Typhoid fever infection – Antibiotic resistance and vaccination strategies: A narrative review

Cristina Masuet-Aumatell, Jorge Atouguia

Research output: Contribution to journalReview articlepeer-review

9 Citations (Scopus)
39 Downloads (Pure)


Typhoid fever is a bacterial infection caused by the Gram-negative bacterium Salmonella enterica subspecies enterica serovar Typhi (S. Typhi), prevalent in many low- and middle-income countries. In high-income territories, typhoid fever is predominantly travel-related, consequent to travel in typhoid-endemic regions; however, data show that the level of typhoid vaccination in travellers is low. Successful management of typhoid fever using antibiotics is becoming increasingly difficult due to drug resistance; emerging resistance has spread geographically due to factors such as increasing travel connectivity, affecting those in endemic regions and travellers alike. This review provides an overview of: the epidemiology and diagnosis of typhoid fever; the emergence of drug-resistant typhoid strains in the endemic setting; drug resistance observed in travellers; vaccines currently available to prevent typhoid fever; vaccine recommendations for people living in typhoid-endemic regions; strategies for the introduction of typhoid vaccines and stakeholders in vaccination programmes; and travel recommendations for a selection of destinations with a medium or high incidence of typhoid fever.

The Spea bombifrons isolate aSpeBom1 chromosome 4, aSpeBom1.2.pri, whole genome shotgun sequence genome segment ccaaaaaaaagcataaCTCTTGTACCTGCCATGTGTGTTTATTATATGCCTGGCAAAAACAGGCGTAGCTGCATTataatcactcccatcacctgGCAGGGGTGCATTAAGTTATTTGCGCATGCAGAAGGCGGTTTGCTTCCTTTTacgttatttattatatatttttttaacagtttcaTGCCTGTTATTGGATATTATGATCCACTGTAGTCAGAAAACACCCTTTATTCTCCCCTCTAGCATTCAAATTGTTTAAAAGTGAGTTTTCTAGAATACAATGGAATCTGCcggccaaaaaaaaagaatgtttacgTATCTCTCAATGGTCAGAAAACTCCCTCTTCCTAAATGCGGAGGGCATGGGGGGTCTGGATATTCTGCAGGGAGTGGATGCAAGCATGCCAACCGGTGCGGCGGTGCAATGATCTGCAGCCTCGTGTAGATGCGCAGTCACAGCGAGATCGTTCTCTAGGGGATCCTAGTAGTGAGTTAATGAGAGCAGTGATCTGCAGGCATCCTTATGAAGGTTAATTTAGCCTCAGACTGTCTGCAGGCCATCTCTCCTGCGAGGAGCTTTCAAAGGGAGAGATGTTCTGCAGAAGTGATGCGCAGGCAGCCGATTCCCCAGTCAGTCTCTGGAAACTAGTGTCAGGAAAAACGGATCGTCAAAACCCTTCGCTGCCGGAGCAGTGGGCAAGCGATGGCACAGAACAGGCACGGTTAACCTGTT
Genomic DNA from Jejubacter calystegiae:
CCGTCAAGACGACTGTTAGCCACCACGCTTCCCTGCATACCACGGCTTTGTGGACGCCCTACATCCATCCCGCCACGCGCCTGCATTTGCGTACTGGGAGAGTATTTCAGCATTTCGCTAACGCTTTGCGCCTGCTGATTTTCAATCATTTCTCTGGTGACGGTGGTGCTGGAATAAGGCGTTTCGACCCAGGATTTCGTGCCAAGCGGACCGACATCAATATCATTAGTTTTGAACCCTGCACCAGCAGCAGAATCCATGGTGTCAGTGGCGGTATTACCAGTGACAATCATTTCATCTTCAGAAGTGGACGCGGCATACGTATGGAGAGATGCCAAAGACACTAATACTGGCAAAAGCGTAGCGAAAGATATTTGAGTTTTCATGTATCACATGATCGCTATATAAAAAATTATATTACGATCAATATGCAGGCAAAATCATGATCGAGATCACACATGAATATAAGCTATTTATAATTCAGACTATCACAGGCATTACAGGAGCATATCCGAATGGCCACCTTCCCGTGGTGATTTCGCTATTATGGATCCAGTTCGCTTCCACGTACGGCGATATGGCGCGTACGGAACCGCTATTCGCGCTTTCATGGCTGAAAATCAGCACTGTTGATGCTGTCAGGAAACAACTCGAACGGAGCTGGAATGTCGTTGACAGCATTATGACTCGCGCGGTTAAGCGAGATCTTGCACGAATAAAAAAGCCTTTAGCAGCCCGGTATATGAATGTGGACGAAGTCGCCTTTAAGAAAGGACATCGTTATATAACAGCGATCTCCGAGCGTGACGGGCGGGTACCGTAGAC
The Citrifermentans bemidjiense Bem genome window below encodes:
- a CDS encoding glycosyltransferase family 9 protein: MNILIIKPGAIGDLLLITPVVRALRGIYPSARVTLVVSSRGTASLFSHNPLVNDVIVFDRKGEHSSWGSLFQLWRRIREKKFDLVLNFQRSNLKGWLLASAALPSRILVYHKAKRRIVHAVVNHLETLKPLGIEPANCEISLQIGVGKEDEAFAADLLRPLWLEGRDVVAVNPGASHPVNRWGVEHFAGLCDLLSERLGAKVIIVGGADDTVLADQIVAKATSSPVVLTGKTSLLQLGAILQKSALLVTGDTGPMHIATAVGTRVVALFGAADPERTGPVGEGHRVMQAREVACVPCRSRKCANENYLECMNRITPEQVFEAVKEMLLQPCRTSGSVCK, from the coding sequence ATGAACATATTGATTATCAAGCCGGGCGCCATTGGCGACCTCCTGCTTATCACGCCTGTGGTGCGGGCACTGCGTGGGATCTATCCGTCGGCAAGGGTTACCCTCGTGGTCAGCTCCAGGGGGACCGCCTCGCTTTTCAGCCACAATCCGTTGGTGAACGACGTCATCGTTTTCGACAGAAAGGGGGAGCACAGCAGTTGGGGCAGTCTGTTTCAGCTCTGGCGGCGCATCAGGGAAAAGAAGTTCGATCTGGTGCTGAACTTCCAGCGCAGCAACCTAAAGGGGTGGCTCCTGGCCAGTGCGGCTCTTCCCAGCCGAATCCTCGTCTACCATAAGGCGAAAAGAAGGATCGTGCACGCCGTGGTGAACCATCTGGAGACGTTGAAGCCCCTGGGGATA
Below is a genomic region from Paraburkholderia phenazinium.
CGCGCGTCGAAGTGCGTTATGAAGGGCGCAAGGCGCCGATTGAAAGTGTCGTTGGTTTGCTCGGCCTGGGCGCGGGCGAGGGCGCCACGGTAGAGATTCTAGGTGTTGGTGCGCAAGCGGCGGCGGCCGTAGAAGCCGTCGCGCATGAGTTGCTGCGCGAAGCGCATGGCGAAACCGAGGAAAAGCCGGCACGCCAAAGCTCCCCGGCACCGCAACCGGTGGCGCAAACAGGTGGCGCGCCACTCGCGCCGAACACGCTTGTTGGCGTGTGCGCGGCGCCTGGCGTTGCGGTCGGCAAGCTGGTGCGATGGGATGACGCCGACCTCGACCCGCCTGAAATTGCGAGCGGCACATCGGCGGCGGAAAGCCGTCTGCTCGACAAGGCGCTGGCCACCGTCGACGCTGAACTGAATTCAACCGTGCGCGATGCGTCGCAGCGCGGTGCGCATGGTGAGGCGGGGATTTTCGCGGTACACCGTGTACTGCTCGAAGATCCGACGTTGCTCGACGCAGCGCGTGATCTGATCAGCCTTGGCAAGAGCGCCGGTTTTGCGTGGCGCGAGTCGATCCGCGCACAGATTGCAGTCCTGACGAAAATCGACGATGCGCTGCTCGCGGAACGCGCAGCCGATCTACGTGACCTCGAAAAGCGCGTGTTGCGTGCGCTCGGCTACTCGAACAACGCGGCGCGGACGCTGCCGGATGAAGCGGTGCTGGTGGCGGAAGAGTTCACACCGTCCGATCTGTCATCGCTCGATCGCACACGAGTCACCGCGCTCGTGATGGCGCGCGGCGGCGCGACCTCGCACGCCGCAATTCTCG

Original languageEnglish
Article number101946
Number of pages15
JournalTravel Medicine and Infectious Disease
Publication statusPublished - 1 Mar 2021


  • Bacterial
  • Drug resistance
  • Risk
  • Salmonella typhi
  • Travel
  • Typhoid-paratyphoid vaccines


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